Recommendations towards closing the gender pay gap

Adopted on 30 September 2014 {{TUNED}} (Trade Union’s National and European Delegation) - {{EUPAE}} (European Public Administration Employers) {{Background}} In 2011, the Social Dialogue Committee for Central Government Administrations (SDC CGA)1 adopted a statement Towards equal pay that calls for, amongst others, wage transparency as a prerequisite for closing the gender pay gap. At European level, a first obstacle to pay transparency is the absence of comparative gendered pay data for Central Government Administrations (CGA). Whilst Eurostat provides data on the gender pay gap based on average gross hourly earnings, these do not automatically cover public administrations and exclude the sector of CGA. Until this shortcoming has been rectified by the Commission, as a first step, the SDC CGA endeavoured to collect gendered pay data to try and assess the size of the pay gap with a view to identify the causes and remedies in a sector where women account for at least 40% of the workforce. Data collection started in the course of 2012 on the basis of a commonly agreed set of indicators such as age, grade, education, department/ ministry. It was assumed that the data would be available from the government’s statistics offices, in line with national and EU legislation and collective agreements (e.g. the 2002 revised directive encourages the drawing up of equality plans through social dialogue). However, the exercise of data collection has proven to be more difficult than planned, is yet to be completed and contains a number of inconsistencies. The difficulties stem partly from mismatches between the agreed indicators and available statistics at national level, and, as stated in one case, the impact of budgetary austerity on national statistics regarding equal pay. Despite its limitations, the information collected provides a first baseline against which to seek and measure improvements and develop policy accordingly that best suits the sector; it is also timely in view of the Commission Recommendation of 7 March last that seeks to strengthen the principle of equal pay between men and women through transparency2. The information received by the SDC CGA was analysed by the Labour Research Department (UK research institute), whose initial findings were presented and discussed at the SDC CGA 8 October 2013 meeting. A more general presentation on gender equality in the public sector and the crisis by UK expert, Jill Rubbery, also fed into the discussions of the Committee in the course of 2012. Accordingly, the following recommendations are agreed for implementation by national social partners within their respective social dialogue structures in the next 15 months: for the full paper (EN/FR):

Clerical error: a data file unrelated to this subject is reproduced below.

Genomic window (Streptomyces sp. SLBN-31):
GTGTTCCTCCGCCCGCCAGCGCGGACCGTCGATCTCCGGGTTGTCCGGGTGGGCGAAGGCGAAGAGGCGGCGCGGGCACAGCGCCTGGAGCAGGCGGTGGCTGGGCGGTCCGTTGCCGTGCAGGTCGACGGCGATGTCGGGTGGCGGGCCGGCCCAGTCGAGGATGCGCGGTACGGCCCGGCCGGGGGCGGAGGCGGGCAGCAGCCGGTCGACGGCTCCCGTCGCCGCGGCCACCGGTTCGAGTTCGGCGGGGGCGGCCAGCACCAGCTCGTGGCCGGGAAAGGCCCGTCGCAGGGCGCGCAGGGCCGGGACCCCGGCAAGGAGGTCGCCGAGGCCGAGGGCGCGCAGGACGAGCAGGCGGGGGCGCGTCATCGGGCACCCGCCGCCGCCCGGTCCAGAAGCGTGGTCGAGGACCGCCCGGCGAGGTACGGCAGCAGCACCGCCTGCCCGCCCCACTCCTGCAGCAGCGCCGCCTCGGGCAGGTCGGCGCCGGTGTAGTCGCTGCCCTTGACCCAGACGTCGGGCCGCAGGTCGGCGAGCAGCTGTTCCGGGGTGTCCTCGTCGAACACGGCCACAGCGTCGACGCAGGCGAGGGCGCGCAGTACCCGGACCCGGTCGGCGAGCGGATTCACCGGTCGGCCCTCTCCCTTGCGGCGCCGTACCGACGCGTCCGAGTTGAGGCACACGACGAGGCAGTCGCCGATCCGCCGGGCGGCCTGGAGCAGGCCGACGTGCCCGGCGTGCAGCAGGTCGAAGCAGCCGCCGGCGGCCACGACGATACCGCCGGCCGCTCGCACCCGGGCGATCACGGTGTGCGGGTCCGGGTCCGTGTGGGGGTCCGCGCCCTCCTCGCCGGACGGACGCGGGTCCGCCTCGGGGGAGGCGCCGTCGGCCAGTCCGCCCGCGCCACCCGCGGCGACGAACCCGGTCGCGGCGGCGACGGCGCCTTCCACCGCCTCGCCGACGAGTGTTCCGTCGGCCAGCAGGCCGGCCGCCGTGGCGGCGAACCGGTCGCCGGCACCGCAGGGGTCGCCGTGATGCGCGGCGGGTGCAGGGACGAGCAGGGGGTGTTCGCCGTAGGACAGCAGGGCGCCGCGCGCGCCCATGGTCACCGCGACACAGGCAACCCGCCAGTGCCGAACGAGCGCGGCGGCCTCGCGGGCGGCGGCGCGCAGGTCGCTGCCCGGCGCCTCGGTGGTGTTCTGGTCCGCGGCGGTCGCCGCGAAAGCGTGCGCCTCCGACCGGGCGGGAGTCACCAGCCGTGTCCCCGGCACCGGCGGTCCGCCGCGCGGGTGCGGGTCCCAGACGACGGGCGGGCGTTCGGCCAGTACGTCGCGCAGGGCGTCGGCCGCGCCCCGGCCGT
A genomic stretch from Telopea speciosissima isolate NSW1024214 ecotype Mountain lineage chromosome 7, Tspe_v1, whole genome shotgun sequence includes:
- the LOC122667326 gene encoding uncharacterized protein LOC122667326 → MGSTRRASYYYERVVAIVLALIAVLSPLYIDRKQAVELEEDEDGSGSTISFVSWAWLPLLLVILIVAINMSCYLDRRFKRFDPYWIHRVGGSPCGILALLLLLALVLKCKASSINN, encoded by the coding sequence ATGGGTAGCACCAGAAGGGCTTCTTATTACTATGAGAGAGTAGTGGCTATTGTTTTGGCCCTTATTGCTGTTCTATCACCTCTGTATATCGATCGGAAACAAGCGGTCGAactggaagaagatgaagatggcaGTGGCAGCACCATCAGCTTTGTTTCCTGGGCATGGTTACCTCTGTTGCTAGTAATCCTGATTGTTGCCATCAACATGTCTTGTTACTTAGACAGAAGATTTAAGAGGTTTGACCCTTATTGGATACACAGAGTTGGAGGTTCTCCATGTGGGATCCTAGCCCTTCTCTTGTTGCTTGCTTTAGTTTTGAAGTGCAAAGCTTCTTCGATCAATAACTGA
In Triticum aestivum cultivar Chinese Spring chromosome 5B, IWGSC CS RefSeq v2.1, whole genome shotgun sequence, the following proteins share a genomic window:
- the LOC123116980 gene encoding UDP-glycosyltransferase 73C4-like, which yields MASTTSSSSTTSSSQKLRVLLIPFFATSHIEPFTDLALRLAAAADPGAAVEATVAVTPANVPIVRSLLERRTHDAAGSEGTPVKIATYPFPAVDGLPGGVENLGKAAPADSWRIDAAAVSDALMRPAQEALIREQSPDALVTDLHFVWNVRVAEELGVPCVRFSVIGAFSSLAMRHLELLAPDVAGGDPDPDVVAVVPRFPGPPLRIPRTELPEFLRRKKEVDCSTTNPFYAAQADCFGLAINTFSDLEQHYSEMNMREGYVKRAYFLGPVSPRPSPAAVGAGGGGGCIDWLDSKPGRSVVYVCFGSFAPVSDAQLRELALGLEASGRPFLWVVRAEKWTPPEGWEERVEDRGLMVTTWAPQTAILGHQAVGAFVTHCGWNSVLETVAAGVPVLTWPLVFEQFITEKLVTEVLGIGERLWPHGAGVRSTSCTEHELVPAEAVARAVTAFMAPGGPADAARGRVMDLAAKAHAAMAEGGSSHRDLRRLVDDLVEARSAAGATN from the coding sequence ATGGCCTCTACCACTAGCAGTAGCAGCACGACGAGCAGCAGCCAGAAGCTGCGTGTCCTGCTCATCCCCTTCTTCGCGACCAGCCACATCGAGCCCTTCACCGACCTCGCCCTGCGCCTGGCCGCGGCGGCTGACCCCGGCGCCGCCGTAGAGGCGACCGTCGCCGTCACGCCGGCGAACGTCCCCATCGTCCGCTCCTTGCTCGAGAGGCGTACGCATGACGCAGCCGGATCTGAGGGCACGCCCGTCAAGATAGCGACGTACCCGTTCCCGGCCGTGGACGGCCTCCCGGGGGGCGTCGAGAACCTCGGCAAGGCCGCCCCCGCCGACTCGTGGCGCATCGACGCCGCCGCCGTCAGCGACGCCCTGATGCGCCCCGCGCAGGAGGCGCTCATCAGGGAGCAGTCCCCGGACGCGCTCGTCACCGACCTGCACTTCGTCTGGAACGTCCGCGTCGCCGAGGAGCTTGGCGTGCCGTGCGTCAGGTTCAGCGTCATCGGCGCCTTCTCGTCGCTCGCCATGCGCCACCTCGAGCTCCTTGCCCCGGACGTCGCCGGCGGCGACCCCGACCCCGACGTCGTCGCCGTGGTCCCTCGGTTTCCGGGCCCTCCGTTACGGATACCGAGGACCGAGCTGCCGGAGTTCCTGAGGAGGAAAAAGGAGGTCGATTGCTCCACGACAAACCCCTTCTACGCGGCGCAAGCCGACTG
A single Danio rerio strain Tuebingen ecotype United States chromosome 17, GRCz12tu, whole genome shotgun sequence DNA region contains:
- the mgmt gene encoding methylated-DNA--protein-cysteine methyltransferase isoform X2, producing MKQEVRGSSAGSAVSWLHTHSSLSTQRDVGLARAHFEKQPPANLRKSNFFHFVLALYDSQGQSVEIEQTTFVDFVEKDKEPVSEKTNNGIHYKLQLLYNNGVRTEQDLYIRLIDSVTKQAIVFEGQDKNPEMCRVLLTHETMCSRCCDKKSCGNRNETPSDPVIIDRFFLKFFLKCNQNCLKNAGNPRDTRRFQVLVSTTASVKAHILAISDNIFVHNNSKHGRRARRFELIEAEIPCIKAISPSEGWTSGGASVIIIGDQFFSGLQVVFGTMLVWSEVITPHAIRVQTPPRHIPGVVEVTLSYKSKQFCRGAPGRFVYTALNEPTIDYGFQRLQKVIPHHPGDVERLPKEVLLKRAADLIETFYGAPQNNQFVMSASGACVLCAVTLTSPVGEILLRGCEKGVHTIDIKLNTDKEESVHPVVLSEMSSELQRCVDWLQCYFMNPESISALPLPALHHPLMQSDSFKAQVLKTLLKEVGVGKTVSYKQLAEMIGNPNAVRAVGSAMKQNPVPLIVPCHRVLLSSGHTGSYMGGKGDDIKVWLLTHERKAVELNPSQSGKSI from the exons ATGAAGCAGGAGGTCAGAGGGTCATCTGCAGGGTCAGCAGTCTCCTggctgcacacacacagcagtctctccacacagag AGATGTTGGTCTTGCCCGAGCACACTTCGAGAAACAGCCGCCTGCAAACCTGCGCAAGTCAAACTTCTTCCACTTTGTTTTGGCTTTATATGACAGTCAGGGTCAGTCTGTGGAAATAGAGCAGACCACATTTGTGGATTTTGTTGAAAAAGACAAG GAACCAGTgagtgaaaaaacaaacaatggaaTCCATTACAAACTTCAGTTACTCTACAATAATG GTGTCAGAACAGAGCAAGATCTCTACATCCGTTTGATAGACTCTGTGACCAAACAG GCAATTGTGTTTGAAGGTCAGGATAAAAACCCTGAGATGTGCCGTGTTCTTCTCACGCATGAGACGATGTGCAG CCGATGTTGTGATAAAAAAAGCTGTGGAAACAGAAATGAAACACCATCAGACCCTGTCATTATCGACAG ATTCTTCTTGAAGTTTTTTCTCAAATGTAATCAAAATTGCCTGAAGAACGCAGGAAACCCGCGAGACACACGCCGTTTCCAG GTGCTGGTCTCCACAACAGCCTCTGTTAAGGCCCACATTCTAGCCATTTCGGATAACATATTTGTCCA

More like this